chinacat46
06-10-2009, 09:29
If I could add my $.02 cents:

We all know anyone for any reason at any time can call a dive. This goes doubly if you're diving with a medical condition. Your doc can clear you, you can lie (or not) on your release forms but bottom line: YOU are responsible for yourself. If conditions are such that you risk your own or your fellow divers safety, or even just their good time, sit that dive out.

Always be aware of your limitations and ALWAYS be considerate of your fellow divers. I dive with what is usually considered an absolute contra-indicator. I would never jeopardize someone else's vacation because I took a risk I knew in my heart I shouldn't have. Then again, I'm a "half-full" kind of gal ... I'll happily dive the dives I can. And just as happily sit out if I need to. There's always next time.

No worries Joanie I'd dive with you anytime.

Hey only 200 more posts and you get your $50 gift certificate.

jet126
06-10-2009, 10:27
Aww ... thanks Chuck. That's cause you know in spite of my other "medical condition" of being blond, I keep my wits about me.

navyhmc
06-10-2009, 16:00
I will say that if I'm buddied up with someone on a trip that has a problem such as type I diabetes, I would like to know so I can help keep an eye out on them. That and if they have a problem, I know what to do to help.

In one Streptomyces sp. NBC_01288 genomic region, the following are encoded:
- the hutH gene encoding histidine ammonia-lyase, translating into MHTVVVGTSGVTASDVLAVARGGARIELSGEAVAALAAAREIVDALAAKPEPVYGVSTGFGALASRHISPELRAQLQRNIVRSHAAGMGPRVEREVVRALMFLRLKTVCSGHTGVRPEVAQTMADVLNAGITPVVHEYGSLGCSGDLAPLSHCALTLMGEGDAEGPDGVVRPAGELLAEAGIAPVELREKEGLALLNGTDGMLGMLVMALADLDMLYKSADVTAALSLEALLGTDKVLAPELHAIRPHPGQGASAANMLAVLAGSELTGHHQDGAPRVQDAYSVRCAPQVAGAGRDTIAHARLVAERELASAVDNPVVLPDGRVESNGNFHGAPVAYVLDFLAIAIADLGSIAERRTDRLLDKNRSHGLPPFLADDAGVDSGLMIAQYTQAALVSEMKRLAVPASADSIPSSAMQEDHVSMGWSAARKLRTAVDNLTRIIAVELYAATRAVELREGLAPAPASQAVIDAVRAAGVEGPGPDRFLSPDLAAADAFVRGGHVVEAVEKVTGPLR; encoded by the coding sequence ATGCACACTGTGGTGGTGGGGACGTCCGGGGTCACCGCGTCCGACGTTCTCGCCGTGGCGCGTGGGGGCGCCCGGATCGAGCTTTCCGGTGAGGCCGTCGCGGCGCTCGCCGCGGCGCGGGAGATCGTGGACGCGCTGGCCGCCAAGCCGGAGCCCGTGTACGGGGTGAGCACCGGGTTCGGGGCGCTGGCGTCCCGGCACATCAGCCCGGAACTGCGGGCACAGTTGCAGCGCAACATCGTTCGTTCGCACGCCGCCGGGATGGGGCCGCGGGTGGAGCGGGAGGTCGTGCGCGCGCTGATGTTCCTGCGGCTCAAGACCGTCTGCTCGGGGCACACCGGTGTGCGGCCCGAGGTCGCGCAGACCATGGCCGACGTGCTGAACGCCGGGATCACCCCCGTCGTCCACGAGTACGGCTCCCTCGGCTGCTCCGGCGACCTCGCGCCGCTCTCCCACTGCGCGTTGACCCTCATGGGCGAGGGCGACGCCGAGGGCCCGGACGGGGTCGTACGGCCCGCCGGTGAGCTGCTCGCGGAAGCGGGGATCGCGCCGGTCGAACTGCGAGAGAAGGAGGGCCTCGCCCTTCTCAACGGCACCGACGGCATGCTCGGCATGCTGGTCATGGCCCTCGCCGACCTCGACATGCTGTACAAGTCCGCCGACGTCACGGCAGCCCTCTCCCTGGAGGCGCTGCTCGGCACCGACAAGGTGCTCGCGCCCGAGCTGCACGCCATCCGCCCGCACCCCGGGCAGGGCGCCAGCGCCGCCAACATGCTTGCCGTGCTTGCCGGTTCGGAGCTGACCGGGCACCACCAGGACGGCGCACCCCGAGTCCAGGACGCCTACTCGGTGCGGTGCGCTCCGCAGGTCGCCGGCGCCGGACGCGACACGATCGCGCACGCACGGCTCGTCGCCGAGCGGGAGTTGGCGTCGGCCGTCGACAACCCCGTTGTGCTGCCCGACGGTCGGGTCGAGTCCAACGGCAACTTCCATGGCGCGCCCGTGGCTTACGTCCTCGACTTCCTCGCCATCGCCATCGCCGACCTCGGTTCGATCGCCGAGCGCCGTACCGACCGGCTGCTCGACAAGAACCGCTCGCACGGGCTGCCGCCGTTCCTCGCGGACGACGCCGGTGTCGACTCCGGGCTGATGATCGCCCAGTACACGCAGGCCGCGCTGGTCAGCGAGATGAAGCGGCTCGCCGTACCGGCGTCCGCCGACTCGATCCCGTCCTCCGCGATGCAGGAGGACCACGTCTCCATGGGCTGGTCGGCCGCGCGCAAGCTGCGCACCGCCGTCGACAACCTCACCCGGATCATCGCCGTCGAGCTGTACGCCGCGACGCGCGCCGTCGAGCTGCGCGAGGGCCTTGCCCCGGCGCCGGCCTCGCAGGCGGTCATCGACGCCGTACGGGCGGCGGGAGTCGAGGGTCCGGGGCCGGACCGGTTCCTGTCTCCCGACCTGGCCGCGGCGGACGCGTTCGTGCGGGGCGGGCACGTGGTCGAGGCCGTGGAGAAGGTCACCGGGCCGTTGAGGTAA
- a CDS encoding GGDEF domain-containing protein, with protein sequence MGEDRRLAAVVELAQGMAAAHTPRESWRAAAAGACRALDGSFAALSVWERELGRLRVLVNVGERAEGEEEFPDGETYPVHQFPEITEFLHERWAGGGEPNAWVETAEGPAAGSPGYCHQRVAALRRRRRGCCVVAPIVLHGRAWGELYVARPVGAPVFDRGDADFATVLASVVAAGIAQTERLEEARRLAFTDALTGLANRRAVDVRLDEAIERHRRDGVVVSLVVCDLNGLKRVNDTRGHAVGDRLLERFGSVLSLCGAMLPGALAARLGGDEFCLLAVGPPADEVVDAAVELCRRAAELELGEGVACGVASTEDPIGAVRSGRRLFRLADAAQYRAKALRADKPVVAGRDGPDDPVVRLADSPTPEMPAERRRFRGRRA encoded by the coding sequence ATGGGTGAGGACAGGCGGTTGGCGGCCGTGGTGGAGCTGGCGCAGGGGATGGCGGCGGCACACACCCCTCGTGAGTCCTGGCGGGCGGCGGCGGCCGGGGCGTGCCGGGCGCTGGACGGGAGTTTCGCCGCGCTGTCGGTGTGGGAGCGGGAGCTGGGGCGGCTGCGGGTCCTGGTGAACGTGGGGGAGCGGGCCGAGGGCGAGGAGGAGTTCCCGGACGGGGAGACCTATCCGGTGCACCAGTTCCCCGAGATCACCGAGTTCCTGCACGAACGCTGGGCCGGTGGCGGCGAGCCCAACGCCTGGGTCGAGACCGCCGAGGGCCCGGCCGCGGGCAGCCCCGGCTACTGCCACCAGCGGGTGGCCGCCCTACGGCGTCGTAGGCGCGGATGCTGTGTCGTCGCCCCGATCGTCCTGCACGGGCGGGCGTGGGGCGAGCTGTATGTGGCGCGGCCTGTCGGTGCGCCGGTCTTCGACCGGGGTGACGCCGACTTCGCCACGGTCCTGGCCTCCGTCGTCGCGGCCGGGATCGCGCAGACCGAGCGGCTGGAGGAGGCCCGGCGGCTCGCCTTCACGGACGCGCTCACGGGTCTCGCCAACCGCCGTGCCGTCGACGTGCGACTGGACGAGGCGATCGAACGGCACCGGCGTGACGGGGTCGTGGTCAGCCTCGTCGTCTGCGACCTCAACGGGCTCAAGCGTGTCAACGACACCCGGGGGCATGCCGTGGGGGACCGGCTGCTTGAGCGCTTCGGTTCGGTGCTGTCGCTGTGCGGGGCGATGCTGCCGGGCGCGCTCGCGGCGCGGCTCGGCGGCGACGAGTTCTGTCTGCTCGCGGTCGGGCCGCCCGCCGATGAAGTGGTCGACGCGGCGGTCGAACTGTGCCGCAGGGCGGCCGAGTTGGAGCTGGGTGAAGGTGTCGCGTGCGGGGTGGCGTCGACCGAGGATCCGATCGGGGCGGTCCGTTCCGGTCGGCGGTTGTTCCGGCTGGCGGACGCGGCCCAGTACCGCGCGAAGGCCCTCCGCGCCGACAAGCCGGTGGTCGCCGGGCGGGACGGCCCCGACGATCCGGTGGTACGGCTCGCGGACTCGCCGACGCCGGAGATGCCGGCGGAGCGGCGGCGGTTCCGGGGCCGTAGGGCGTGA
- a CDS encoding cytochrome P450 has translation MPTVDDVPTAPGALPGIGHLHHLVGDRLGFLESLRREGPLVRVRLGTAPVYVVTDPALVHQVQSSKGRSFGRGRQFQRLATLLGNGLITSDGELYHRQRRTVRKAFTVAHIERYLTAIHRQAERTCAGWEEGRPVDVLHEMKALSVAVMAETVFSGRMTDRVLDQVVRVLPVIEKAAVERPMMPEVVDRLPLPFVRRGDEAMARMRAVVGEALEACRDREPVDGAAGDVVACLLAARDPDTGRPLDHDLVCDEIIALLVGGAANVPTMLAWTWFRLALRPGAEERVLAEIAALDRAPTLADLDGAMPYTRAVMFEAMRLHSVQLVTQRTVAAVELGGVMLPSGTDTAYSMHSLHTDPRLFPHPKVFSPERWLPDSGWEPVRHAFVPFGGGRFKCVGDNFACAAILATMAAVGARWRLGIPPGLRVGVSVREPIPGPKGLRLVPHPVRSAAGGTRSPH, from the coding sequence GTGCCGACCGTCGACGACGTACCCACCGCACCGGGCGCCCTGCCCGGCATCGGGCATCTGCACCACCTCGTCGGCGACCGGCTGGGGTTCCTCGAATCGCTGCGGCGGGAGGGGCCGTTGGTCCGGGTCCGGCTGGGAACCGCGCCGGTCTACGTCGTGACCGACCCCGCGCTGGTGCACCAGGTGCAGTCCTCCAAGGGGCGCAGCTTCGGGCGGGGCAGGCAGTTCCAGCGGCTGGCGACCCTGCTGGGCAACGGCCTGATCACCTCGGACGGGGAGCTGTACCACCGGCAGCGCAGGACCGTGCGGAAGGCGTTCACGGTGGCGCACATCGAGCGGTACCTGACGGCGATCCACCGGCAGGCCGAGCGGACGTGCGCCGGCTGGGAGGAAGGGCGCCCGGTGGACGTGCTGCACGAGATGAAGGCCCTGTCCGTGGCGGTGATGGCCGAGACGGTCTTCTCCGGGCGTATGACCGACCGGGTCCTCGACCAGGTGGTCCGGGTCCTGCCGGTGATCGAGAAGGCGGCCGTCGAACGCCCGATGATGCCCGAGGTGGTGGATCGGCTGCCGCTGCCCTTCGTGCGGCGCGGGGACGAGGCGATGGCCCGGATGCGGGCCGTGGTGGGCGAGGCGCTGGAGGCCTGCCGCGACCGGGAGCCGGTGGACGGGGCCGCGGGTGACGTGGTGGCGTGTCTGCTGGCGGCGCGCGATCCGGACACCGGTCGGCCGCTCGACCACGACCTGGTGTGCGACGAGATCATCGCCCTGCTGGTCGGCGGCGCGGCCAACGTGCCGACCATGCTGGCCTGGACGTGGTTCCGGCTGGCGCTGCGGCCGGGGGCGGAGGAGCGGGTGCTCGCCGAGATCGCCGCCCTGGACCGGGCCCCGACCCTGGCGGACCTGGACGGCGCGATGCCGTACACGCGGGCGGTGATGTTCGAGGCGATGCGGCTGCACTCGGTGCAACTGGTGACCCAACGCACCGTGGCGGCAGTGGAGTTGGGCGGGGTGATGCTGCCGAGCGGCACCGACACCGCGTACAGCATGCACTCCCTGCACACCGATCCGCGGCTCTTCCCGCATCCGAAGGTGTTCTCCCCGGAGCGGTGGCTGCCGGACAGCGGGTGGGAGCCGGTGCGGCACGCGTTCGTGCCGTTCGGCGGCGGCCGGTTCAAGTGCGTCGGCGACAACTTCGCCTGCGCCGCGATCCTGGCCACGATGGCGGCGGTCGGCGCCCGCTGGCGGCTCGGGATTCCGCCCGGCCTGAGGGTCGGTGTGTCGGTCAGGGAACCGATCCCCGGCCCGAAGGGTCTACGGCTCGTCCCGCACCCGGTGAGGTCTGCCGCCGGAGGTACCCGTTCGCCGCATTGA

Glub000
06-10-2009, 20:35
When my kids and I went to Mexico three years ago to dive, my daughter answered yes to a question on asthma. Our doctor said she was fine to dive but the dive shop wouldn't accept his form. We had to see their local doctor. He took her blood pressure, charged us $80 and signed the form. Never even checked her breathing. Total scam.

scubamike01
06-22-2009, 19:13
Im a diabetic and always tell the DM about it just in case. I have never had a problem with it but always dive in the US.

WaScubaDude
06-22-2009, 19:48
First time i encountered "the form" was in Jamaica, the shop op saw me pause at one of the questions, he said quietly to me "if there is an x in any yes box there will be an issue." i checked "NO problem mon" on every box and had a wonderful time diving.